GB distancing himself??? I truly believe he is not one who would ever distance himself from those who helped get him where he is BUT, after some of the comments from fans about other fans pulling him away from his work when he was filming "Butterfly" to me, logically, will cause OTHERS to FORCE him to limit his time---for safety as much as anythig else. As his fame has increased--so has his fan base which will include MANY who are not very considerate and are more on the "demanding" side of fan life than the "appreciative and polite" side as most of those on this site are. There will always be the few who ruin things for the many as well as his own handlers who will restrict him from being torn apart by crowds of paparazzi and autograph seekers--unfortunately taking away time from true,respectful fans. This is the real beginning of fame for him since "300". I think his true value and versatility as an outstanding actor will be sealed for newbie fans with "P.S. I Love You" and the legions of new fans will grow exponentially! I think his ability to keep long time friends throughout his life indicates his true nature--honesty, loyalty and genuine in his relating with people. The directness of his focus on fans and looking people straight in the eyes has been described many times in encounters. He, I believe, would not be able to give all he would want to equally for fans when there are SOOO many more than the intimate numbers there were in years past. Hence, not wanting to slight anyone combined with restrictions by handlers--let alone any safety concerns ---will logically lead to his having less time for us. He has NOT ever been visibly involved in his websites from what I have read over the last few years. He HAS read and checked on things from time to time, is kept aware of sites and fans but we need to remember he is only human and a very busy one at that. If it comes down to reading more fan encounters or his safety--I choose his safety and hopefully lots more photos of him out and about--unintrusive ones of course!! :D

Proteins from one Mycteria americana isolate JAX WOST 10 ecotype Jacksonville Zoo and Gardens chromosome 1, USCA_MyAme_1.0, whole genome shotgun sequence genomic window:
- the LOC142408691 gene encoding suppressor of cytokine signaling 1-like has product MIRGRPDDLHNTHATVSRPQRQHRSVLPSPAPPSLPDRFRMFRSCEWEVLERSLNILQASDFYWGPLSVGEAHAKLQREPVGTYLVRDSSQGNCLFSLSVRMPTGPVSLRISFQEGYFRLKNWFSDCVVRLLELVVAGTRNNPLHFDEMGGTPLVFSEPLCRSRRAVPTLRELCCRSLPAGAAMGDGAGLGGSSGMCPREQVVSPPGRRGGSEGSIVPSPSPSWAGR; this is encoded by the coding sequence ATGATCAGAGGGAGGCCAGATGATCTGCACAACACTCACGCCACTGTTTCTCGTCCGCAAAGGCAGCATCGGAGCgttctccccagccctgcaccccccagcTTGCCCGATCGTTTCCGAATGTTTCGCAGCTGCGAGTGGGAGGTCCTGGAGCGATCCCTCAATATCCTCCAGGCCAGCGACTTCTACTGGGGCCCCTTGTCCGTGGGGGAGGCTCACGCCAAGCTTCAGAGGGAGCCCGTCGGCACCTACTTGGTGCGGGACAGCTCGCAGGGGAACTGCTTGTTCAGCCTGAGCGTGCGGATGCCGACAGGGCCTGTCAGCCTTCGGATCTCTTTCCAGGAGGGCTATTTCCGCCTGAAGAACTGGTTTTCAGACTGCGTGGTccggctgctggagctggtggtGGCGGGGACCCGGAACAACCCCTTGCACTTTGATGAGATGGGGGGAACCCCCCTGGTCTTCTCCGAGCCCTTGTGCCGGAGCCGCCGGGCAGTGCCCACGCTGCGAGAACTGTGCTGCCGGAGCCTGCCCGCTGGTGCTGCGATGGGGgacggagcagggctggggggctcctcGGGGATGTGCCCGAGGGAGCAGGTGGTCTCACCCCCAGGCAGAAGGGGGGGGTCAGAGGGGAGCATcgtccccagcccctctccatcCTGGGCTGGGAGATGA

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After 3 years of being Gerry's fan, what is inside him is even more attractive to me than his outward handsomeness.

Swannie

The outward handsomeness may have been what initially grabbed some of us *points to self* but the inside part that we've gotten to see thru interviews and such is what has kept us around. Or at least that's true in my own case.

And that part of it will not change for me if I don't ever get to see him in person. It's been fun the last couple of years enjoying what felt like a little secret. But he clearly has other roles inside of him that I'm looking forward to seeing. I liked what you said earlier, Swannie, about how he seems to surrender to his characters. That's part of what keeps me interested. It's not GERARD BUTLER in flashing neon lights playing the role. It's his vision of his various characters that we see up on the screen. There are other actors that do that and I admire them greatly. Others seem to always be *insert actor's name* up on the screen reading lines. They don't "become" their characters. They may have greater name recognition but that doesn't make them better actors.

I just read what you wrote, Timeless Jewel. Well said. :clap: :clap: :clap:

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Swannie,

I wanted to direct this first paragraph to you alone.

Don't ever doubt that instinctive quality that you have m'lady. To be able to write with the passion that you do takes a great deal or forethought and a solidity of character in order to express the feelings that come from the depths of your soul. I for one have been truly struck to my core at the way you so eloquently place into words what I'm more than sure most of us here in the fan based community wish we could convey. Don't take that beautiful gift you have away from us. I'm probably going to sound rather strange when I admit this but I'm willing to take that risk as long as it gets through to you. You've saved my sanity. There's been many a day here lately that I've found an odd solace in the words you've placed here and it's helped me be able to cope with the pressures of everyday life. I can be completely spooled at work, ready to rip people apart and then I come here and read some random thought you've written or some random piece of poetry and it helps defuse that wick that was so ready to explode only moments before. I for one have to thank you and will end this portion by asking that you never stop allowing us access to that talent.

Now that I've managed to make myself look like an obsessed fan with huge anger issues....I'll get to the other point *L*

I'd have to say I agree. With all the craziness surrounding both POTO and 300, Gerard has still managed to stay grounded and as connected as he can to his fans. It is my belief that in order to play the roles he's been given so convincingly, he's had to have gone through many of the trails and tribulations and as a result poured that experience into those roles.